Tree of Life Synagogue in Pittsburgh
Tree of Life Synagogue in PittsburghReuters

A federal jury announced on Thursday that Robert Bowers, who murdered 11 people at the Tree of Life Synagogue in Pittsburgh, Pennsylvania, is eligible to receive the death penalty.

The government is seeking capital punishment for the gunman, who ranted against Jews online before storming the synagogue with an AR-15 rifle and other weapons in the nation's deadliest antisemitic attack. The jury agreed with prosecutors that Bowers — who spent six months planning the attack and has since expressed regret that he didn't kill more people — had formed the requisite legal intent to kill.

Bowers' defense claimed that his ability to form intent was impaired by mental illness and a delusional belief that he could stop the genocide of white people by killing Jews.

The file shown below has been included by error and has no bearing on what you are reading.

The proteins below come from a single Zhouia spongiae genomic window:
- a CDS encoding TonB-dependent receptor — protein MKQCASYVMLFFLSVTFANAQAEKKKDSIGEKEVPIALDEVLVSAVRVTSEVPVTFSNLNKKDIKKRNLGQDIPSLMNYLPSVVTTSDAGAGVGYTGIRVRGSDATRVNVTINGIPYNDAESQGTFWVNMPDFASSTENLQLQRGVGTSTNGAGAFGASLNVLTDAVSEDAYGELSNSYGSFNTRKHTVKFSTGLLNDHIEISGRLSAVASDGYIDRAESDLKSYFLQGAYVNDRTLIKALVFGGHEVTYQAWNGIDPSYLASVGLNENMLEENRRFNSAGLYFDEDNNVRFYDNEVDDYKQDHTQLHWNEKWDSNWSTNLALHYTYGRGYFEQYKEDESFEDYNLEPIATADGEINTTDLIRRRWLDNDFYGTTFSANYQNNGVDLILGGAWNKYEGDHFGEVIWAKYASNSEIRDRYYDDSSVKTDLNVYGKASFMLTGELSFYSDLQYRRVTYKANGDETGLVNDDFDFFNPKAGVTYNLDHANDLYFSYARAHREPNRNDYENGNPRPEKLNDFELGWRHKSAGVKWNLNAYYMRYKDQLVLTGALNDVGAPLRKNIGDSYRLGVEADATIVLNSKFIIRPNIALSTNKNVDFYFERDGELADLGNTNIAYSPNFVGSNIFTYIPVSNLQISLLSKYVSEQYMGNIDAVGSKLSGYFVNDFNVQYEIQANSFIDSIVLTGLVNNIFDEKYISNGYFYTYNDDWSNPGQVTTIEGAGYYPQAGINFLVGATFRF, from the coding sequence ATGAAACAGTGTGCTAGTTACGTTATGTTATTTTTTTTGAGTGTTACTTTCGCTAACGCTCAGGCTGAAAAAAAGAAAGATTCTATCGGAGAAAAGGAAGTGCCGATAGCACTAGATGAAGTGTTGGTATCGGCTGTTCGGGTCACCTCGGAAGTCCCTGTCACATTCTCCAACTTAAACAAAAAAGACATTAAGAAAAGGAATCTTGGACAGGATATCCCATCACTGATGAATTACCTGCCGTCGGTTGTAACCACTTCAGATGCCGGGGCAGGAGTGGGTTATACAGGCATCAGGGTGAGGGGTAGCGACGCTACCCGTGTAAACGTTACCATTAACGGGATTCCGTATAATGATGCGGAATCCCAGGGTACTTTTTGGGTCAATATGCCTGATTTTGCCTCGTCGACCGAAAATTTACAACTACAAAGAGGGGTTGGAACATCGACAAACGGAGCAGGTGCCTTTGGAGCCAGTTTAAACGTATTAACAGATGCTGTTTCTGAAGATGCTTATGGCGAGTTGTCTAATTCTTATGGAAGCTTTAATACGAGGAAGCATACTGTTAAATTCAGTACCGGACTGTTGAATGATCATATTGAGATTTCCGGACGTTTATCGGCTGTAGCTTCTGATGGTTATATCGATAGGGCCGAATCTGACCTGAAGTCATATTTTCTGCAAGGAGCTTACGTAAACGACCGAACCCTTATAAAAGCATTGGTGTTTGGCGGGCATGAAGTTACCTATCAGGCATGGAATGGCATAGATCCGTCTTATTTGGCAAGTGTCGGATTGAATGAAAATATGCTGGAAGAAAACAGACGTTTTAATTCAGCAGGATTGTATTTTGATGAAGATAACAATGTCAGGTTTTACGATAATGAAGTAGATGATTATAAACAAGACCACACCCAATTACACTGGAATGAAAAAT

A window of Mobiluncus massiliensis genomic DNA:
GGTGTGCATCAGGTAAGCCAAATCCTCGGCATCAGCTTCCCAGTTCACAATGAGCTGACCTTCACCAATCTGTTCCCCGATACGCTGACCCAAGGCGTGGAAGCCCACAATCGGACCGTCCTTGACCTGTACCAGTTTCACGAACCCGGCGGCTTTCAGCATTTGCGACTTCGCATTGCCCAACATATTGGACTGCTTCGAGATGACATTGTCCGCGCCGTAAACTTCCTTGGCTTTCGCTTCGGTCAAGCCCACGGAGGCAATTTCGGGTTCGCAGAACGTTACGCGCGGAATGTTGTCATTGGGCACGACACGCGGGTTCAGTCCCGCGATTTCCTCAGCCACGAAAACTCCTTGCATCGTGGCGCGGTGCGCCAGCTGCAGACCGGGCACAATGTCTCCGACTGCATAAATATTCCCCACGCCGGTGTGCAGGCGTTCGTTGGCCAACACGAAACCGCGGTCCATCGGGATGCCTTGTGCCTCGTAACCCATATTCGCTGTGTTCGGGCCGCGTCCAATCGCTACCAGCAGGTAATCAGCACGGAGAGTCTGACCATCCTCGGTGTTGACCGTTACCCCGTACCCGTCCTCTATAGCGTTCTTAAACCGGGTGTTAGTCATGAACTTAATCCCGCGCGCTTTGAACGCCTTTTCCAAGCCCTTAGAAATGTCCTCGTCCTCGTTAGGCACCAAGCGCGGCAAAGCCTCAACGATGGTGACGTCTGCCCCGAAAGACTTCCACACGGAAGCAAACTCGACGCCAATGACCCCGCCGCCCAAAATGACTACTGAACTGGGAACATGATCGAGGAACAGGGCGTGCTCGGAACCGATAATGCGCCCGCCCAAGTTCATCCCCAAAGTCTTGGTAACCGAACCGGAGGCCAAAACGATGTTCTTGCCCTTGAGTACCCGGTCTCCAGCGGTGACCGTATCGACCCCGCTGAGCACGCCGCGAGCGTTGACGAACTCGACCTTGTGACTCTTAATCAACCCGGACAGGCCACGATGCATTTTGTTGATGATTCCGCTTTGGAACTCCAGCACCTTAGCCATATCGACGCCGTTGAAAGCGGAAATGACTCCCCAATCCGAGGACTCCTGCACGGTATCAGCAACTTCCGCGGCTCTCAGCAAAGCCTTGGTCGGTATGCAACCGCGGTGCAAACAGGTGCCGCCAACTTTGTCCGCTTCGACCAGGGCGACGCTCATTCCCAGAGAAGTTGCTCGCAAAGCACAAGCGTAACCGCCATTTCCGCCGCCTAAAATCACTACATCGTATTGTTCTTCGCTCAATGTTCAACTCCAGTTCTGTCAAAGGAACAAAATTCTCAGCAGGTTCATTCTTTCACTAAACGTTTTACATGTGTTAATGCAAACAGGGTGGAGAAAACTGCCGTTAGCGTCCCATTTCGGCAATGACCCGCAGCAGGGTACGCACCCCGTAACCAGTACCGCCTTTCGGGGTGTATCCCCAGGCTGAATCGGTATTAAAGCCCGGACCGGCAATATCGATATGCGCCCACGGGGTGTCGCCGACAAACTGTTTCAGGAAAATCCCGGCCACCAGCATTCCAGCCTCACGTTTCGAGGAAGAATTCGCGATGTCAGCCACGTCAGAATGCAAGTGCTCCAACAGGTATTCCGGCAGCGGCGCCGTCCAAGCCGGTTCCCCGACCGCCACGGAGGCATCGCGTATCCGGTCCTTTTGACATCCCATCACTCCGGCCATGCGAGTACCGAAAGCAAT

Testimony is now expected to shift to the impact of Bowers' crimes on survivors and the victims' loved ones.

Bowers was found guilty last month on all 63 federal charges brought against him.

In his opening statement before the verdict, prosecutor Troy Rivetti said the government was prepared to rebut any mental health defense.

Bowers clearly intended to kill everyone he could find in the synagogue on October 27, 2018, Rivetti said, according to AP. He called the magnitude of Bowers' crimes staggering.

“He came to kill,” Rivetti said. “The defendant entered the Tree of Life Synagogue, a sacred place to gather and pray, and he murdered 11 innocent worshippers.”

Bowers was initially indicted on 44 counts. In January 2019, a federal grand jury added 19 charges to the 44 counts previously